He was elated. He finally felt exactly why the end of the syllabus described a need to “begin the healing process”. As he sat there, his hands stinking of detergent, he thought of one thing only: his clean clothes and a warm bed. Both made possible and “homey” by Tide, the thing that haunted him for an entire semester. Also the feelings he felt were empathetic, perfect for his final effort in the project. He was a ghost, and there he sat, haunting his own room and computer, ready to be finished.
My mom is the meanest person ever. Like, she is completely evil. Today she handed me a big orange bottle of laundry soap and told me I need to start washing my own clothes. That I’ll need to know how when I go to college. That’s like forever away! I’m in 8th grade, lady!
Ugh, how do I even put this in the washer. Wait, is this crap blue? That’s kind of awesome. I could totally throw some of this at Cody and he would squirm. Ew, it feels all weird too. I bet doing my laundry won’t be so bad.
(Even through hate, Tide can make you happy.)
There’s a conspiracy that exists right underneath your nose: Gain and stains.
Now that you hear it, it sounds so clear and easy to associate. Gain works with the stains and doesn’t clean them in order to make you use more of it. In other words: Gain is in cahoots with your dirty clothes.
Stop letting this conspiracy continue and use some Tide.
In Focused Inquiry this semester, we did an extensive study of empathy. In the novel Do Androids Dream of Electric Sheep? by Phillip K. Dick, police use empathy tests to study if a suspect is an android. The empathy tests are of dubious ethics, using questions pertaining to animal cruelty as well as human emotions. But a lot of that test could involve things we all feel about Tide, like a feeling of home. Asking the android about someone’s childhood home burning down could help to figure out that they are one of the rouges.
While focusing on a detergent brand, I sometimes forgot about the feelings I associate with the clothes I wear. Changing at the end of a day into jammy pants helps me to think about all the things going on in my day. The fresh scent emanating encapsulates how I feel and lets me think about what I did that day.
Not all compulsions are great. My main compulsion is procrastination. But when I lean over and smell my clothes, I remember the house that raised me and the lessons my mother told me. This simple lesson helps to curb my distraction and keep me on track. I think that this “Feeling of home” could be used in a whole series of legs throughout multimedia to relate to college students.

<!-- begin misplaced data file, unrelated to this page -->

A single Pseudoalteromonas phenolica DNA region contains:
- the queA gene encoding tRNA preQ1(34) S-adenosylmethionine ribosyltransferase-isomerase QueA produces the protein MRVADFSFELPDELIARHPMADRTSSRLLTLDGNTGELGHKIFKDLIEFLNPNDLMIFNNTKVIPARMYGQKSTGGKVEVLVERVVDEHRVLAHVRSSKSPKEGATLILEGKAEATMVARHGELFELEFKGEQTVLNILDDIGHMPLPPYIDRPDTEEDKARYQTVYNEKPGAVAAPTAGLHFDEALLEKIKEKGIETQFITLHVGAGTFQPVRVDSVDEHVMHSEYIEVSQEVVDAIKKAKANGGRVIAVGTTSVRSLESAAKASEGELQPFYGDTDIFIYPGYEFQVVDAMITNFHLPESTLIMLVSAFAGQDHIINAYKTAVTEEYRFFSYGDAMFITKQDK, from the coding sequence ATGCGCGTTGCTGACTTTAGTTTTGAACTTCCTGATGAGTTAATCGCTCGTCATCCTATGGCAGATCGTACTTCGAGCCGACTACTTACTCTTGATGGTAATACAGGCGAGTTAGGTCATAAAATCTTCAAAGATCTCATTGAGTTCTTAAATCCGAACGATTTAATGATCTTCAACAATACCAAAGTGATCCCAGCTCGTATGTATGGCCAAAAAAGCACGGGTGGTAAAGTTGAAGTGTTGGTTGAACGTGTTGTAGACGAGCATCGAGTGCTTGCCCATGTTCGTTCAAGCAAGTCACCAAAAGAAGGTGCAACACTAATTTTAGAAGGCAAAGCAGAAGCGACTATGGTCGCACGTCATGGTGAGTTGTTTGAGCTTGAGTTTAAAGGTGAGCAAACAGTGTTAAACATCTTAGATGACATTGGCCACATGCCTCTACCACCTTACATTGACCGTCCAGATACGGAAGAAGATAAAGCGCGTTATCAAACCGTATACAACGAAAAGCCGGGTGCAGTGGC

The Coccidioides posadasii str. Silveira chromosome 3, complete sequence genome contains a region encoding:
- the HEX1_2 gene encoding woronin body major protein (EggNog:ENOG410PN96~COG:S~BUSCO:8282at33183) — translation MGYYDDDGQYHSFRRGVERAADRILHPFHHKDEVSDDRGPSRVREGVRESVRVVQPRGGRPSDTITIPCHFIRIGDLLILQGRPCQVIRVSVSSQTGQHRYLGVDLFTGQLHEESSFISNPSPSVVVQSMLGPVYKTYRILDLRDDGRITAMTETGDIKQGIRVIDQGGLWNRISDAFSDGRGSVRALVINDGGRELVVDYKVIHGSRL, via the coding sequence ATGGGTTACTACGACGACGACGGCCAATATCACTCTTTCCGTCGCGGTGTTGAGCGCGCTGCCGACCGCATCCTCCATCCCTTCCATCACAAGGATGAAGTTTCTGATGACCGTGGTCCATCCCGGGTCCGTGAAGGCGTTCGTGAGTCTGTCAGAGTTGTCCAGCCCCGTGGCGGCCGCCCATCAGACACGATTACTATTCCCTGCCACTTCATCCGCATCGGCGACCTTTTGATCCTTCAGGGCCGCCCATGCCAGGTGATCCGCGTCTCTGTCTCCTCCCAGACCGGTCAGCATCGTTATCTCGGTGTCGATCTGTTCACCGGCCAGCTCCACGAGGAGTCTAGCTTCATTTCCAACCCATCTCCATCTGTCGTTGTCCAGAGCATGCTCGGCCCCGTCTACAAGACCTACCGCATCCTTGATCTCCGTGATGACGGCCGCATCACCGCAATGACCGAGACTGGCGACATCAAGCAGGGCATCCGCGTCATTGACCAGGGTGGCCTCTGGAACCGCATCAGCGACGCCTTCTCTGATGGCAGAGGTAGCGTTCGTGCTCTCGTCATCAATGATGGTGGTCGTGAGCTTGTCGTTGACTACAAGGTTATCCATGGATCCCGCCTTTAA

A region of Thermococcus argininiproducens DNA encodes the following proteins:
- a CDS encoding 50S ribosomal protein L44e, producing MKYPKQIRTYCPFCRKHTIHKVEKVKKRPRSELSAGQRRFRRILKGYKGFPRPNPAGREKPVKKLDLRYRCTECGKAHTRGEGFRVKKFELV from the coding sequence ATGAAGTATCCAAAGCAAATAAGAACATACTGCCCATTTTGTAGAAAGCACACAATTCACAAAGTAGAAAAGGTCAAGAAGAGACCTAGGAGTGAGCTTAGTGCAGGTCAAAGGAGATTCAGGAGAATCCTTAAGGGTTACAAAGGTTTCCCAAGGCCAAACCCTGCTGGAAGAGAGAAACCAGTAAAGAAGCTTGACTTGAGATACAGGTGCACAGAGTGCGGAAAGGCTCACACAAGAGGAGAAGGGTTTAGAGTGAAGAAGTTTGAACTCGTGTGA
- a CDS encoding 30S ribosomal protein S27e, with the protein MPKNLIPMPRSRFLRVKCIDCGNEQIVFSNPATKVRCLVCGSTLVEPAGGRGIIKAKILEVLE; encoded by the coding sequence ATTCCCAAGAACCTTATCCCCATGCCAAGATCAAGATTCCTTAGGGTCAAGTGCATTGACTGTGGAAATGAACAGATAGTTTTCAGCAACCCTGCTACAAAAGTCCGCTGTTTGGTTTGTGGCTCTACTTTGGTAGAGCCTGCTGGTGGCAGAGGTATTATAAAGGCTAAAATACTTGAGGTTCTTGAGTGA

At home, my parents buy big bottles of Tide. In a house that once was home to five, with three of them boy children, a lot of detergent was necessary. My mother always complains that my Dad uses too much Tide. Enter the Tide mini-cap, for conservation:
The cap would only be able to hold one load’s worth of Tide, making it very unlikely for my dad to pour too much. There could also be an installation on the Tide nossles and the cups for powder to encourage it to last longer across the brand line.
The town of laundrysvania has some odd weather: They’re rain is thick and blue, their snow is a fine powder and their hail…well their hail is the weirdest of it all. See the video below:
As you can see, their hail is gigantic, blue orange and white blocks. It’s a serious problem, but boy is that town clean.
Each Tide is for a different season, just as each tide has slightly different use.
So I always find it weird that we have to bend down to pick up clothes out of a hamper, bring them up to the slightly different leveled washer, and then throw them in. A solution: The auto load hamper, including a spring and a simple jack.
This is the classic situation:
With the auto loading hamper you would jack it up to the height of the machine.
An axiomatic principle: We are human, therefore we make mistakes.
We have things to help us fix our mistakes, like erasers. Why not extend Tide to Go as an eraser for your clothing mistakes? Show it as a physical eraser, like below.
It helps to downplay stains as non-threats, and makes Tide your ally in a battle where you shellack your opponent.
What if Tide planted Tide bottles in Laundromats and dorms across the country with these simple instructions on the back:
There’s a simple axiom in life of “Do unto others as you would like them to do unto you”. So why not put a way to help others out directly in the hand of those who need it most?
Load it Forward everywhere where detergent might be scarce.
Most would say we have different cleaners for a reason. But Tide is so great, why not have just it?
Well, because it hurts. I tried cleaning my sink and shower with Tide liquid and then a Tide pod. Simply put: It didn’t work out.
I found that it made things sticky and smell strongly of Tide. This might have something to do of the higher concentration Tide started using in the last decade. The Tide Pod, when it burst as I scrubbed the shower, created an awful stinging on my skin. I don’t think we’re meant to handle the inside of those things.
Especially in tumultuous times like now, we need the idea of “home” even more. I know I do. Tragedies affect me so much. The simple things, like how clean my clothes are, help me stay sane while thinking about great tragedies.
Tide has a terrific set of brand values. Tide invokes home, family and cleanliness. It also has a whopping market share. So why not associate other things I should use that Proctor and Gamble creates? For example, a coupon spread with both Old Spice and Tide, with man’s clothes, saying “Why would you put clean clothes on a dirty body?”. Associate the two brands and I’m more likely to buy both.